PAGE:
Red Lights Cedric Kahn

Red Lights Cedric Kahn
Red Lights is living proof that you don't have to have 900 cuts a minute to grip an audience by the spine. Nominally a crime story (and based on a Georges Simenon novel), it's more interested in recording the pathetic behaviour of its drunken, angry lead, whose self-absorption manages to put terrible events into motion.

Antoine (Jean-Pierre Darroussin) is a pointlessly resentful man on a trip to pick up his kids from camp, during which he naturally drinks too much, drives his wife (Carole Bouquet) away and stupidly picks up a quiet stranger who may or may not be an escaped convict; he's supremely pathetic as he petulantly lambastes his wife, wallows in self-pity, and freaks out after waking up to the effects of his pig-headedness.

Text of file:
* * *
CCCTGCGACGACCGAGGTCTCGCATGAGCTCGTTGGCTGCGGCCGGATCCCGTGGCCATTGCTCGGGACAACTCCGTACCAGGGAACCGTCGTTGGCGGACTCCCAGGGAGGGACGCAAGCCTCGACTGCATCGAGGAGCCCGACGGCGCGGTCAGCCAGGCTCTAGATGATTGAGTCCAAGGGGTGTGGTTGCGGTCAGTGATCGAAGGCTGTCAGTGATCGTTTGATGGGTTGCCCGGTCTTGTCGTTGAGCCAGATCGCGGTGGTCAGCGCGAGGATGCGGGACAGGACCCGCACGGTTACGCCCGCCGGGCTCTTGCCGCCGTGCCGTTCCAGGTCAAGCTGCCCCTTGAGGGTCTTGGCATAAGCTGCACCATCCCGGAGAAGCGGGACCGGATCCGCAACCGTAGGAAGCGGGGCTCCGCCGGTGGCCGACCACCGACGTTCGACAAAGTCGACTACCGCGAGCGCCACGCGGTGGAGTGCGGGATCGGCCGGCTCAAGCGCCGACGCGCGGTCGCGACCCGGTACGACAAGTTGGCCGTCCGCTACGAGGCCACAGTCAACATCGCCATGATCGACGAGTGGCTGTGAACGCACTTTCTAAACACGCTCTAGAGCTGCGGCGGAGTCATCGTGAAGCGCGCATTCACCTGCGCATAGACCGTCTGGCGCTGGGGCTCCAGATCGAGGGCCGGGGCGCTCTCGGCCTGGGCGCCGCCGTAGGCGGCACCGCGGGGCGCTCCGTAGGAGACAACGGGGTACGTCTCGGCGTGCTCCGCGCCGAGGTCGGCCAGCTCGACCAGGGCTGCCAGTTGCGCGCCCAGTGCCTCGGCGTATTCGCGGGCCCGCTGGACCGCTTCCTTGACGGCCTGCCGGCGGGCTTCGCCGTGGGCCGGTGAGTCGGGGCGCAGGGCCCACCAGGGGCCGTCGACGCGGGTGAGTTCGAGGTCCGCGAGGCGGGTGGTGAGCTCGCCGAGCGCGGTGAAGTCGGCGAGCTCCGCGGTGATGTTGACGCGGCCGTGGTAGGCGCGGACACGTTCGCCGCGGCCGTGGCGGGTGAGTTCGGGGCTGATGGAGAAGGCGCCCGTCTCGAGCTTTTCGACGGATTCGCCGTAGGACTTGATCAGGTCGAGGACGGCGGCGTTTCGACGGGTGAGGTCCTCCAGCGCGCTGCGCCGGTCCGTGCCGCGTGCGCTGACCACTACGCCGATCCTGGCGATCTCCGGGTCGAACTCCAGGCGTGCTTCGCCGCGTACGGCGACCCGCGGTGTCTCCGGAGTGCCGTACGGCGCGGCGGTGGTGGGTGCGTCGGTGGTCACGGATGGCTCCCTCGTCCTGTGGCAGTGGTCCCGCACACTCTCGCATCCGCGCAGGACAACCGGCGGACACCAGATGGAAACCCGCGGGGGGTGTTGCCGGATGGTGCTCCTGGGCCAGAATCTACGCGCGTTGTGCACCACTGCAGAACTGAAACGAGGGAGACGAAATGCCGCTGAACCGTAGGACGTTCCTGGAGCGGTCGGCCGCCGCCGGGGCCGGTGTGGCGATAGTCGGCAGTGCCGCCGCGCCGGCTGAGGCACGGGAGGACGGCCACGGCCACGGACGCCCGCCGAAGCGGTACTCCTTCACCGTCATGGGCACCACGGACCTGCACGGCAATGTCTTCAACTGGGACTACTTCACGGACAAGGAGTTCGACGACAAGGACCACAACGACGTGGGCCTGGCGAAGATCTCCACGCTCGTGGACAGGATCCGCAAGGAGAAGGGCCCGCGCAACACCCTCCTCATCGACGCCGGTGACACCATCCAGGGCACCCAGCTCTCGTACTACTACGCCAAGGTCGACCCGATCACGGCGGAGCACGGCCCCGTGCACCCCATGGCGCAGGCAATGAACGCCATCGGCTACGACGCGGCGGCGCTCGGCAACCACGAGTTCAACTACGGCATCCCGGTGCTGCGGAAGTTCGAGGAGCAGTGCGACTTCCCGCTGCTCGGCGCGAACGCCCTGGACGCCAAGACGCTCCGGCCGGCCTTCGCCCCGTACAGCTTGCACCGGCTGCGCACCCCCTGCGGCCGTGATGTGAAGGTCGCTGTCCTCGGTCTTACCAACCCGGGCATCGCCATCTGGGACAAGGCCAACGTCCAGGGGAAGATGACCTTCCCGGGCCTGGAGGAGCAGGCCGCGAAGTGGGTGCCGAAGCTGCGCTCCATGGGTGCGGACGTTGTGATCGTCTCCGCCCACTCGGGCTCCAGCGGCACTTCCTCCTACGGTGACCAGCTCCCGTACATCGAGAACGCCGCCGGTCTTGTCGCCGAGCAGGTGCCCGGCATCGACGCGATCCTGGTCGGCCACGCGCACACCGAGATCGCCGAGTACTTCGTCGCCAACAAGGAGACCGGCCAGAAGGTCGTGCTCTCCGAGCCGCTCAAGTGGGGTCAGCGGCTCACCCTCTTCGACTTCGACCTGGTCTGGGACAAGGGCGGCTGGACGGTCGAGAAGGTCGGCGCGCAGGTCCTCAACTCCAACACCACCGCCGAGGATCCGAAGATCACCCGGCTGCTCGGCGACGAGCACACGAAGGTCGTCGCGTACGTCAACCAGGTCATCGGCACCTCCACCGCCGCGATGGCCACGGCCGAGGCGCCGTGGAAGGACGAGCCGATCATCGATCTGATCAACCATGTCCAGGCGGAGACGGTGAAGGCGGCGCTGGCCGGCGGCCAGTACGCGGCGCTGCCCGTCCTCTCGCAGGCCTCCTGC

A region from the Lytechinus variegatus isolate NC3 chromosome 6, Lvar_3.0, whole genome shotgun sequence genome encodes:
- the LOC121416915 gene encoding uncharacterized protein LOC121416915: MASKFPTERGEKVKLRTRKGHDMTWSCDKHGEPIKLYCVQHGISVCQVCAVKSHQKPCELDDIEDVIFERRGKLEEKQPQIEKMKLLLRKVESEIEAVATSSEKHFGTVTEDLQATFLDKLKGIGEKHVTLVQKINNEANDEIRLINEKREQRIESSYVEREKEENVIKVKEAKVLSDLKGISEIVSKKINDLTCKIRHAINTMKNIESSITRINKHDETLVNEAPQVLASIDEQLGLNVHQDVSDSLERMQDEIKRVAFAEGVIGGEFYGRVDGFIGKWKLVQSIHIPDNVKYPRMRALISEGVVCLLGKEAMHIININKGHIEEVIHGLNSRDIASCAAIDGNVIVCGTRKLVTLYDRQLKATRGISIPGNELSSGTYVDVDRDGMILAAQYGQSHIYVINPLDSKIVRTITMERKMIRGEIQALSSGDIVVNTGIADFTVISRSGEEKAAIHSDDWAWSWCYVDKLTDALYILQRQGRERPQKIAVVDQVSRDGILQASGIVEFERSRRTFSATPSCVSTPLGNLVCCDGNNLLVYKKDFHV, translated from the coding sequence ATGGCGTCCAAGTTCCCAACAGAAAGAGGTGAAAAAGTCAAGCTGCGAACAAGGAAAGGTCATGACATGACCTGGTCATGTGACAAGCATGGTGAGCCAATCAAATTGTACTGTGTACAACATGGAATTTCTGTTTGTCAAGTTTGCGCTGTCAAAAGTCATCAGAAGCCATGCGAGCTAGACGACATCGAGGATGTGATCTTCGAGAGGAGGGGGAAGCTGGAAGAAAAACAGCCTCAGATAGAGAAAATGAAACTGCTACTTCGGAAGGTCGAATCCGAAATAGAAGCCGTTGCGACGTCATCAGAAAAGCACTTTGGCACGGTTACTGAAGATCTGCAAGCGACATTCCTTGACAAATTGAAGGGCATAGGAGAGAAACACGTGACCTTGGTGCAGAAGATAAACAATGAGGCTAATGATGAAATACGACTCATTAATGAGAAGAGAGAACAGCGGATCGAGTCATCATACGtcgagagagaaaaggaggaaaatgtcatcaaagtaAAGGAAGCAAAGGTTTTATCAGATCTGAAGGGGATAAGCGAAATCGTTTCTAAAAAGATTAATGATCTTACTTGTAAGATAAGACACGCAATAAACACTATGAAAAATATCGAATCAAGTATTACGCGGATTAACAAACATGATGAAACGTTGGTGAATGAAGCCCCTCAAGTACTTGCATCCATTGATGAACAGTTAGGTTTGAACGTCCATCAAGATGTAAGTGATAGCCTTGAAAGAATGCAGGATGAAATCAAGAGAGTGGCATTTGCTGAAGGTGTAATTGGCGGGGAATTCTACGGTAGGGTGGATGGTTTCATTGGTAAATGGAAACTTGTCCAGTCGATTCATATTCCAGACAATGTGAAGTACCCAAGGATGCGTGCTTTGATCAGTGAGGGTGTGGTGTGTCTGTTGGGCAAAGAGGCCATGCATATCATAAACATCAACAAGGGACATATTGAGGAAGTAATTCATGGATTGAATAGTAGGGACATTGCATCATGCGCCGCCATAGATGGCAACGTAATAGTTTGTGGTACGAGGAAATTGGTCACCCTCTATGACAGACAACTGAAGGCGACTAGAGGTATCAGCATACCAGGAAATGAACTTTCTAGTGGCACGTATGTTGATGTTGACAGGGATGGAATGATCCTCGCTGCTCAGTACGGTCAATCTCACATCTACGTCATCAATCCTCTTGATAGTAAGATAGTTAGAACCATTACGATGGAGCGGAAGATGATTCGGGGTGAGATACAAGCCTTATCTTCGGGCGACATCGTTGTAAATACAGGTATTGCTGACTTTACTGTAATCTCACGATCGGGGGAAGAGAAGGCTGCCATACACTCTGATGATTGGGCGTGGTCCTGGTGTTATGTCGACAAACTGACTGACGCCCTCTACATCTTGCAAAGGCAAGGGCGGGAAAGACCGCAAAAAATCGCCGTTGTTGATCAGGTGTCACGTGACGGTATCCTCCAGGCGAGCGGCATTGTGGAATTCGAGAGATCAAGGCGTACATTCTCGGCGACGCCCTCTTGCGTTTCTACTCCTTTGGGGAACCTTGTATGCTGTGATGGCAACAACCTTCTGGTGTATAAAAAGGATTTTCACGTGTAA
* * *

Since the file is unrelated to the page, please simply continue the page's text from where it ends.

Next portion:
Director Cedric Kahn does his best not to telegraph his judgements, letting the protagonist do one dim-witted thing after another in an apparent effort to sabotage his life. The style does its best not to interfere in its lead's suicide mission; meaning there's no indication that he'll succeed in undoing the damage he's caused.

Though it's sometimes held back by the dictates of the plot (with an ending that's far too neat), it's an electrifying character study, creepier and more hair-raising than a straight thriller ever could be. (Mongrel Media)